Japan has been on my “countries I must visit” list since I was a teenager and was introduced to Japanese culture through food and of course anime. Finally, last year I began planning this hopefully not “once in a lifetime” trip and the first stop was Japan.
Day 1: After a 14 hour flight and a 13 hour time zone difference, we arrived for the most part – one day after we left NYC into Narita International Airport. By the way Japan Airlines has one of the best in-flight service and loads of entertainment (2 full meals, numerous snacks, Japanese hot soups, ice-cream and beverages).
After we disembarked, we got our luggage, cleared customs and headed to cash in our Japan Rail (JR) passes. The process was so simple – we gave the JR agent the receipts from our travel agent back in NYC (JTB-USA) and our passports with the proper stamp from Japanese immigration. If you live in most major US cities, JTB probably has a local office and they offer pickup service if you wait until closer to your departure date like we did. Important: you cannot buy a JR pass in Japan, they are for foreigners or Japanese nationals living abroad. So, you must pick them up before you leave the states.
Once we got our passes, we could begin using Japan Rail’s extensive network of transportation, which include trains, buses and the Tokyo Monorail (very useful if you will be flying in or out of Haneda). Immediately, the JR agent got us tickets on the Narita Express (NEX) into Tokyo which departed in 15 minutes. Additionally, she helped us to reserve seats on the Hikari (JR Shinkansen or bullet trains) to Kyoto and Osaka. Important: JR passes currently only covers the Hikari level and NOT the faster, limited stop Nozomi. If you are caught on a Nozomi train without a ticket – you will be changed full fare, plus the Nozomi fee and it will cost you almost as much as the entire JR pass. Next we headed to catch our NEX train into Tokyo.
About an hour later, we were pulling into Shinjuku station – the train stop that would get us closest to our hotel. Since we had 2 suitcases and 2 carryon bags, we opted to taking a taxi, which under most circumstance I would not recommend doing in Japan as they are very expensive. Our 3 minute ride cost us 730 Yen ($6US), which with luggage and the fact that it was raining was worth it.
We arrived at our first hotel in Tokyo – the Tokyo Park Hyatt, I wanted to stay here because one of my favorite films Lost in Translation was shot mostly in this hotel. As our taxi pulled up, I was greeted by name. I asked the concierge a few months back to make a dinner reservation for us, they asked my estimated time of arrival and I can only assume that they took note. This hotel has an amazing check-in system. Once my bags where out of the car, the bell boy tagged them and we were sent on our way with two hotel representatives. We took an elevator to the 41 floor, all the while getting a full explanation of the hotel and it’s amenities. Next we took another elevator to the 42 floor, directly to our room. In our room, some further explanation, I signed a few forms, handed over a credit card for incidentals, we were given our dinner reservation confirmation and that was it. They make you feel like a VIP.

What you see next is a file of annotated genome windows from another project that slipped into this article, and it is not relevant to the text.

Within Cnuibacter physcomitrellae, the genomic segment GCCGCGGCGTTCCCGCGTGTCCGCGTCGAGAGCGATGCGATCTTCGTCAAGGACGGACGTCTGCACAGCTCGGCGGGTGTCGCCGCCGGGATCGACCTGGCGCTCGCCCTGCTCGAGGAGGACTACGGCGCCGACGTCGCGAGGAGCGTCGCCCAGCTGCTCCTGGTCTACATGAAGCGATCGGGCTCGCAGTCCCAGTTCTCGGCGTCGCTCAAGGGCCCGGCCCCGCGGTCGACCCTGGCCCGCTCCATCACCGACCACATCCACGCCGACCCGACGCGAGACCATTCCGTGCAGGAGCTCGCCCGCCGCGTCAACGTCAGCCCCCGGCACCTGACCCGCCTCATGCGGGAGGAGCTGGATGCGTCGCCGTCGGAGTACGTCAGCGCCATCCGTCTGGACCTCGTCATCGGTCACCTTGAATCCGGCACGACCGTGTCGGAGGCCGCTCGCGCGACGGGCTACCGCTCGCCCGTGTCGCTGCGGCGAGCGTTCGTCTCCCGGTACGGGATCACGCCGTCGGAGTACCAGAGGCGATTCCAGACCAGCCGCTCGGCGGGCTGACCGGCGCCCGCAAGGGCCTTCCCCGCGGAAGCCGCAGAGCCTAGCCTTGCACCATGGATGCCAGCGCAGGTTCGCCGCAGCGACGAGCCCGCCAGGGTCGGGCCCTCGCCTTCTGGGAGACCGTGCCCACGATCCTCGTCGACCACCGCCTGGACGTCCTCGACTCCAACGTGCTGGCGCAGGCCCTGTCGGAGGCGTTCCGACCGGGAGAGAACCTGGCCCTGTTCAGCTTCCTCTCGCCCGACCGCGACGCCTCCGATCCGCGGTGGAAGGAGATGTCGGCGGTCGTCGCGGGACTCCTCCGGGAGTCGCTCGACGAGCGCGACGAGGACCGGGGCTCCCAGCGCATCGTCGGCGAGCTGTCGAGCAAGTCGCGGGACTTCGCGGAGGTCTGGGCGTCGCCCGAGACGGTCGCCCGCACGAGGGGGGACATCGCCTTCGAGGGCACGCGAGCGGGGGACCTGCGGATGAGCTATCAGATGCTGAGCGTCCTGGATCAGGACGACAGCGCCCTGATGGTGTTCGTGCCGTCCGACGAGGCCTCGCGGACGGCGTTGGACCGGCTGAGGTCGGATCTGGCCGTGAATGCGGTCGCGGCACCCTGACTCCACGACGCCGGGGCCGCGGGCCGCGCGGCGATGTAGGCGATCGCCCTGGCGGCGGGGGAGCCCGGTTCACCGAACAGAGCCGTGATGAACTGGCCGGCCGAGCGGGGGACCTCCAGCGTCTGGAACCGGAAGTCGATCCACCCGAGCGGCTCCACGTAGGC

FULL DISCLAIMER: The Tokyo Park Hyatt is probably one of Tokyo’s most luxurious hotels, running about $800US dollars and up per night on average. But, we stayed for free! Just paying some small hotel fees. I travel frequently for work. So, a year ago I signed up for Chase’s Hyatt credit card knowing I would be making this trip and knowing that I wanted to stay at this hotel. The sign up bonus for this card is two free nights at a Hyatt hotel anywhere in the world with no restrictions other than availability. Of course every credit card bonus is attached with a “spend this amount of money, in this amount of time” to earn the sign up bonus. This one was $1,000 in 3 months. So, I paid my monthly bills and if a family member had a big ticket purchase they were going to make in cash, I asked to charge it and when they gave me the cash – I immediately paid off the card. I literally covered that $1,000 amount on nothing other than expenses I had to pay anyway, phone bill, car insurance, etc. And just that easy we stayed at a hotel which would have cost us about $1600+ for two nights, for free! The card also gives you free foreign transaction fees, an upgraded Hyatt membership status and I am also a Hyatt platinum member, so I got free coffee or tea every day (really good, side-note: the dairy in Japan is insanely delicious and makes tea or coffee takes even better) and free wifi, which in Tokyo is essential and saves you about $30US a day.
After we got settled into our hotel, we ventured out on a rainy evening in search of Yakitori at Tokyo’s famous “piss alley”. A once dangerous part of Tokyo, now a must visit destination for grilled meats or “sticks” as they call them and drinks. Most places in this little alley have very few seats and a lot of Japanese locals go here after work. Don’t be intimidated, grab a seat! All of the places that we tried came with english menus. Important: All of these places come with a 1 drink minimum to sit. If you want to try a couple of places, then get some sticks of your choice and keep walking. It was so delicious, however Yakitori literally means grilled chicken. So, while some will have beef and other options – chicken is the main event at most places.